That little boys love, and dream,
Instead, I’ve spent my whole life long
Tied to an endless rail,
I’ve done all the driver wanted to
But I may as well be in jail.’

There was only an empty signal box
Unmanned at that time of night,
And miles and miles of dark ahead
With never a single light,
So an angry feeling was building up
At that Great Train in the sky,
That only commanded, ‘what thou shalt,’
But never explained, ‘but why?’

So into the dark it chugged along
With carriages in its wake,
While deep inside, the fireman asked
‘Did anyone fix the brake?
The driver shook his gnarled old head
As if in a quick reply,
‘There hasn’t been time for the loco shed,
But they’ll fix it, by and by.’

The boiler started to grumble so
They stopped at a water trough,
The fireman pulled the spout across
And turned it on, then off,
They pulled away with the tender full
Though the train was feeling pain,
‘I’m always doing the same old things,
I’m not going to stop again.’

So on they steamed to Hunterdown
Where at last the brakes had failed,
All they got was a steady sçream
As the wheels spun on the rails,
And though the driver cut the steam
Still along the track it sped,
While the driver and the fireman
On the footplate, stood in dread.

‘The rail runs out at Dead Man’s Eye
Said the driver to his mate,
If we can’t slow down this blessed thing,
I’m afraid, it’s much too late.’
They chose to jump as the rail ran out
But the train still plunged ahead,
Over the untamed landscape
Riding on meadow grass instead.

The carriages piled behind it
Were detached in an awful wreck,
But still the locomotive drove
On a joyous final trek,
It rambled over a grassy ridge
And fell over a pleasant hill,
Next to a colourful flower bed,
And today, it lies there still.

Now children gather to play on it
This pile of rusted steel,
A train that had a tender heart
And for once could see and feel,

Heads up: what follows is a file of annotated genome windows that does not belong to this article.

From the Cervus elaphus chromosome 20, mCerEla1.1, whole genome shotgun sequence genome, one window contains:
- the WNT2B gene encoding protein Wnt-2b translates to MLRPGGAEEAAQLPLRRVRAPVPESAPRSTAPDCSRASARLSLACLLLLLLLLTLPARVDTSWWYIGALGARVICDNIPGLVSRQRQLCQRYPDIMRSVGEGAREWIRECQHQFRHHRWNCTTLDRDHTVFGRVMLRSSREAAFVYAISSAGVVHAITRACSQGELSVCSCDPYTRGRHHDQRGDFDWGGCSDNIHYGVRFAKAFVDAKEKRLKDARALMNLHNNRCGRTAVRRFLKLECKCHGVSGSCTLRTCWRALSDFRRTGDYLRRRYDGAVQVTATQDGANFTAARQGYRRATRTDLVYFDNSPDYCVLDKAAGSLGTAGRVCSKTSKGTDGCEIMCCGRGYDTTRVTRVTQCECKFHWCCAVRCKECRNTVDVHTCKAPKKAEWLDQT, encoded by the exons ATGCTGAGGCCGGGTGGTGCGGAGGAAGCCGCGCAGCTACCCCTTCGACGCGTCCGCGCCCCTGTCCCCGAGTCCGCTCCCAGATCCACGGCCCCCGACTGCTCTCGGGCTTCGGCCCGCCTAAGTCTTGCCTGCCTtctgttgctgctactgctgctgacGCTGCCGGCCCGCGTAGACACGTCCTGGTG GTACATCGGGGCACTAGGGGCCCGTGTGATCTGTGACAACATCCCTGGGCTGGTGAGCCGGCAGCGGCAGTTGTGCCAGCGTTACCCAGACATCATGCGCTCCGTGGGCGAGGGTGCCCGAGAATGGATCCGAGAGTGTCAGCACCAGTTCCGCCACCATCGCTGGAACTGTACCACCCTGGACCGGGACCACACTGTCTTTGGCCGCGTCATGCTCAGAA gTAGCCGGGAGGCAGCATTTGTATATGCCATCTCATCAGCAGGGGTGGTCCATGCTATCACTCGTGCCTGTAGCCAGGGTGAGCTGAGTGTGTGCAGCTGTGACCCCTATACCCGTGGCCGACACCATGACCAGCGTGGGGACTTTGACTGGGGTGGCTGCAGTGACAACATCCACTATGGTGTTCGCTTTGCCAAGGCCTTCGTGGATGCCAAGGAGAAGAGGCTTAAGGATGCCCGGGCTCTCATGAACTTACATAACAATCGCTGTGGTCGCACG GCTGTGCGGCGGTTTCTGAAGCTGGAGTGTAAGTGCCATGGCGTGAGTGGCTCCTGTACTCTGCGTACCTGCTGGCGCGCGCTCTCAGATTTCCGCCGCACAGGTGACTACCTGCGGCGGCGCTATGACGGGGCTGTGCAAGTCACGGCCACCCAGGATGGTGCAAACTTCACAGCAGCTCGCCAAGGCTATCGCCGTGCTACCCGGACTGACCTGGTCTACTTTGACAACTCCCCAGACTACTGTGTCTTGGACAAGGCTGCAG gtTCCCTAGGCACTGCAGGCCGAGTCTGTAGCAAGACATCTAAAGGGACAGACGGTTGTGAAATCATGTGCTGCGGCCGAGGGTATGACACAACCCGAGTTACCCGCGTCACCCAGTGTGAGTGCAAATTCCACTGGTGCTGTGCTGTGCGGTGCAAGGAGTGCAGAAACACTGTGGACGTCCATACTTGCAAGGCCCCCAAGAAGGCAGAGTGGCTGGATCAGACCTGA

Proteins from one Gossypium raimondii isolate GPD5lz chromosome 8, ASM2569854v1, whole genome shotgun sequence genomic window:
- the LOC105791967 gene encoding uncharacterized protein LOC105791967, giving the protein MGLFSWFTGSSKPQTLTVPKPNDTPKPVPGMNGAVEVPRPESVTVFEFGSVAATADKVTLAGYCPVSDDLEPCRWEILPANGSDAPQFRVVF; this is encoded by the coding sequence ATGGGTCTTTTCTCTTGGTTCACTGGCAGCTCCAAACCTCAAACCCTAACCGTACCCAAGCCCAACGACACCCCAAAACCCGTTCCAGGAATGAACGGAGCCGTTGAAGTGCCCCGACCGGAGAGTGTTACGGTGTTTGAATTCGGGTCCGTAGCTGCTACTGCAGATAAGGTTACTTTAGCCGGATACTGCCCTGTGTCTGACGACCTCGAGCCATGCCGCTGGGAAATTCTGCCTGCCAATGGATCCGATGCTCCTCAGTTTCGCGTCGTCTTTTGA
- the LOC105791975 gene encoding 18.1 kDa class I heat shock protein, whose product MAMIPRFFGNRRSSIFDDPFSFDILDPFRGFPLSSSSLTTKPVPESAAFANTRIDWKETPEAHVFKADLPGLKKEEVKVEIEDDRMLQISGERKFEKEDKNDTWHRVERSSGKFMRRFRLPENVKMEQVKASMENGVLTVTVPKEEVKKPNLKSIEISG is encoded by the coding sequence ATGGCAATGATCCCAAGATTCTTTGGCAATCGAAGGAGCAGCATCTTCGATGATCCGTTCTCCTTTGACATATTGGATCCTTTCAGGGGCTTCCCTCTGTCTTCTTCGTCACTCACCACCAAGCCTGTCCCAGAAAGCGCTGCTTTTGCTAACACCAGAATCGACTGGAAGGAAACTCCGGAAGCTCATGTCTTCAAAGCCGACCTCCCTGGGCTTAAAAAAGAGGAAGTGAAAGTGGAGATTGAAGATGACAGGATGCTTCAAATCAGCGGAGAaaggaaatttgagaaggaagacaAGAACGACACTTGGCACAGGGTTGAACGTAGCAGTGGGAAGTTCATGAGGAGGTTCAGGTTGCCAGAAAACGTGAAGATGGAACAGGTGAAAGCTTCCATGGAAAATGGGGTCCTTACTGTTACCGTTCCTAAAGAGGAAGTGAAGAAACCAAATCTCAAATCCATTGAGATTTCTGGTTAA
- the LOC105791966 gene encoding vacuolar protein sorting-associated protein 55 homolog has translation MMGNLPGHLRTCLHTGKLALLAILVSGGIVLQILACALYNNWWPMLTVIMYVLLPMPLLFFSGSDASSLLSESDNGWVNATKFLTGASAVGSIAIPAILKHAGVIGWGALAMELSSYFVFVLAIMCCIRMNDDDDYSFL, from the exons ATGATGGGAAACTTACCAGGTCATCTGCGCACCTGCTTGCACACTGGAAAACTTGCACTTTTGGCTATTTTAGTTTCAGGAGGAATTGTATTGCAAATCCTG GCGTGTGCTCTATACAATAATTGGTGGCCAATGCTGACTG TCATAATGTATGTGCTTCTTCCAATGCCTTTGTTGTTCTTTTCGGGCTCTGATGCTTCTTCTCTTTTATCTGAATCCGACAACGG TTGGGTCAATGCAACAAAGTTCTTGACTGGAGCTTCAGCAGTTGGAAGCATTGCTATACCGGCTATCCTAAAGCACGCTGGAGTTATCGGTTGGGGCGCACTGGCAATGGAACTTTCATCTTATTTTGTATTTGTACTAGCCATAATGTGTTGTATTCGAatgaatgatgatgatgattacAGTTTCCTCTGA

If all of its life were memories
Then the one it’s surely got,
Is riding unfettered across the green
To a bed of forget-me-nots.

David Lewis Paget

He’d lain in the septic, hospital bed,
Was terminal, slipping away,
‘He won’t last forever,’ the nurses said,
‘Will probably go today.’
So they put him on a morphine drip
To ease the man of his plight,
‘He looks so grey, and is on his way,
I think he’ll be dead tonight.’

But deep in the slumbering fellow’s head
There wasn’t a shred of gloom,
A party was raging within his bed,
And filling that hospital room,
There were friends and folk he’d always known,
A neighbour he knew as Jim,
And there in a party dress, on her own,
That wonderful girl called Kim.

Would she even give him a second glance
He’d thought, in a sort of dread,
He’d seen her first at the village dance,
And now she was deep in his head.
Her lips were full and her eyes were brown
And her teeth were even and white,
He thought that his courage might let him down
Then swore, ‘she’ll be mine tonight.’

He nodded his head to a favourite tune
As tremors invaded his pillow,
Balloons were popping all through the room,
He stood by a favourite willow,
And Kim was paddling in the brook
That bubbled and babbled, madly,
He took a breath and a long last look,
He knew that he wanted her badly.

She turned and smiled, and walked to his bed,
And gave her lips to be kissed there,
She shimmered and swayed as his vision fled
And he stood alone by her grave there,
His smile was soft as the lights went out
And a nurse looked over him gravely,
‘At last he’s gone, I knew him as John,
He went to the other side bravely.’

They stripped his bed and they laid him out,
‘I remember his wife,’ one sighed,
‘Her name was Kim, and she doted on him,
It must be a year since she died.’
‘Who knows what happens to those who pass,’
A nurse said, folding the sheeting,
‘I’d like to think they’re together at last,
If just for a moment, fleeting…’

David Lewis Paget

They said that The Grange was a haunted house,
I said, ‘you’re having me on!’
But no, they said, ‘he’s back from the dead,’
I thought it a giant con.
‘Just spend one night in that house alone
With the power cut off, you’ll see,’
I said, ‘I’ll go, if Carolyn goes,
If Carolyn stays with me.’

Now she was more of a nervous type
But she said, ‘I’ll go with you,
Just promise you won’t make whooshing sounds,
There’s nothing a ghost can do.’
‘There isn’t a ghost,’ I told her then,
They’re all just having us on,
We’ll spend the night, if you feel uptight
I’ll prove that it’s just a con.’

We ventured in through the cobwebbed porch
As the hour was getting late,
The only light we had was a torch
And the fire we lit in the grate,
The Moon came presently shining in
Its ghostly beam through the gloom,
And Carolyn came and cuddled up
As we sat on the floor of the room.

‘Where did they say the ghost would be,’